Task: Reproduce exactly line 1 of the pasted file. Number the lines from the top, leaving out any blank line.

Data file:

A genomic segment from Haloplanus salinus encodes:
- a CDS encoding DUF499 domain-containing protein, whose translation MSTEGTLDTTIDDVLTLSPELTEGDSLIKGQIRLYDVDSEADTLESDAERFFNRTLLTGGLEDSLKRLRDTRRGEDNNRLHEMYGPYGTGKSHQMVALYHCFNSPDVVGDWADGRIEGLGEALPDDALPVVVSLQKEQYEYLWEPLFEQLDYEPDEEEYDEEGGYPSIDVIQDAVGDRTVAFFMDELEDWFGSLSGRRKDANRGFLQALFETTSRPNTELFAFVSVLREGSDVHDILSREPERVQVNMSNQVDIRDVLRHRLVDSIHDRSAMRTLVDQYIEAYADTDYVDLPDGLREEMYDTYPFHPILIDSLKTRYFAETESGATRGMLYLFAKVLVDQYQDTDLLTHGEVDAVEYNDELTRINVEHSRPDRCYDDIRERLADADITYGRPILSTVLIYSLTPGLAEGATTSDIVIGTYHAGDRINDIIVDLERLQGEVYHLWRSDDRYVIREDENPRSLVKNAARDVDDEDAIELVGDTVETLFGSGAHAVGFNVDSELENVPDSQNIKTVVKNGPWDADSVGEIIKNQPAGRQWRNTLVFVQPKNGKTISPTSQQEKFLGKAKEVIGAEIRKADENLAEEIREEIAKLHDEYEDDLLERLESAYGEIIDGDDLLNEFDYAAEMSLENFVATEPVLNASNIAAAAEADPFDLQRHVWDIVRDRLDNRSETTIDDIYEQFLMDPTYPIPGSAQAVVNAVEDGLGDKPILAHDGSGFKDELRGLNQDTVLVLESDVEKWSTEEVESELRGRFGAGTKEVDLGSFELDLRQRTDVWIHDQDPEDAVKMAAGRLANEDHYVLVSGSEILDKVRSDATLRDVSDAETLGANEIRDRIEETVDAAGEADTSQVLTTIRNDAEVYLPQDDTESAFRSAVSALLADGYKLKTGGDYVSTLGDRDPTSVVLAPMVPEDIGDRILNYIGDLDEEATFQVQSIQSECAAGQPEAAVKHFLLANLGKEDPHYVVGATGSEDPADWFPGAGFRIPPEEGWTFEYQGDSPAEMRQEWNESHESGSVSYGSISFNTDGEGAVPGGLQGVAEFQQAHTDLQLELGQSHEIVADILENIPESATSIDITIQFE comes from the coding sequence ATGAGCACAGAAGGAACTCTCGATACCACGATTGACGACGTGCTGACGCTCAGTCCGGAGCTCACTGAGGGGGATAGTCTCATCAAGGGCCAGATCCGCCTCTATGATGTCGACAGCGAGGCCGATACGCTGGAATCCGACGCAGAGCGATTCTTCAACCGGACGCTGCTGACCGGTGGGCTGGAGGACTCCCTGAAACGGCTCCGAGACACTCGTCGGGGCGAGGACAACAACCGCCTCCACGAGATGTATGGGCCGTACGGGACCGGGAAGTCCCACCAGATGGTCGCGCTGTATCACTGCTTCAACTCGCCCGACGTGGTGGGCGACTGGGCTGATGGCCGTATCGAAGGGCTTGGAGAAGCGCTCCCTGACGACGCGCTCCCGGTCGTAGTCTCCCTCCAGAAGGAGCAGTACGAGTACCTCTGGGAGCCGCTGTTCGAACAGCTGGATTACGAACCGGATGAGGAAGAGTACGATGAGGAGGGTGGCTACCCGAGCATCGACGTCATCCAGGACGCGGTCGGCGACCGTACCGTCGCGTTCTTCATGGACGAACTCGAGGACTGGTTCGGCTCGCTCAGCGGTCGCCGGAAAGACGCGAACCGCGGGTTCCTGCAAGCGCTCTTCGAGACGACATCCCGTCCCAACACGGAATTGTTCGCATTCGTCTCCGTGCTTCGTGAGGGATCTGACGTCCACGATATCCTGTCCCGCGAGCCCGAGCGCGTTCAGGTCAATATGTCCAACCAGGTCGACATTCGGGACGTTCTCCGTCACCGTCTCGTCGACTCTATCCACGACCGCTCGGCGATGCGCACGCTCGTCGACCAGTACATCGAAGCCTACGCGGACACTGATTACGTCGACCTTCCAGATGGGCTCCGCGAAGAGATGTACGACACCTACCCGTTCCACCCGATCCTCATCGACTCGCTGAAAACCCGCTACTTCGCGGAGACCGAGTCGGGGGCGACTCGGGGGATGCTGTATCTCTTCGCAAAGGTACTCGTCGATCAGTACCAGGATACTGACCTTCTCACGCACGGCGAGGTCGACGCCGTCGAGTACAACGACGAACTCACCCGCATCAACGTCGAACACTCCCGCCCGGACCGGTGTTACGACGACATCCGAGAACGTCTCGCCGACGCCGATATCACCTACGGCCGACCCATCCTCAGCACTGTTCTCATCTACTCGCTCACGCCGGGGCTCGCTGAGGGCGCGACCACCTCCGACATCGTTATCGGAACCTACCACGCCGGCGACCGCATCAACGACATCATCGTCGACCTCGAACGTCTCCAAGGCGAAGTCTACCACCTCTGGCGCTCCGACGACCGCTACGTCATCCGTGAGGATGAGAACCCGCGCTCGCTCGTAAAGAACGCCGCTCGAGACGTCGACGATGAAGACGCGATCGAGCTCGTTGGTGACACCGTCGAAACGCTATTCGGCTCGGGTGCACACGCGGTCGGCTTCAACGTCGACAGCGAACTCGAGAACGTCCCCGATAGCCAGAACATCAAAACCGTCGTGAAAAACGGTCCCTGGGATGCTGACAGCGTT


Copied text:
A genomic segment from Haloplanus salinus encodes: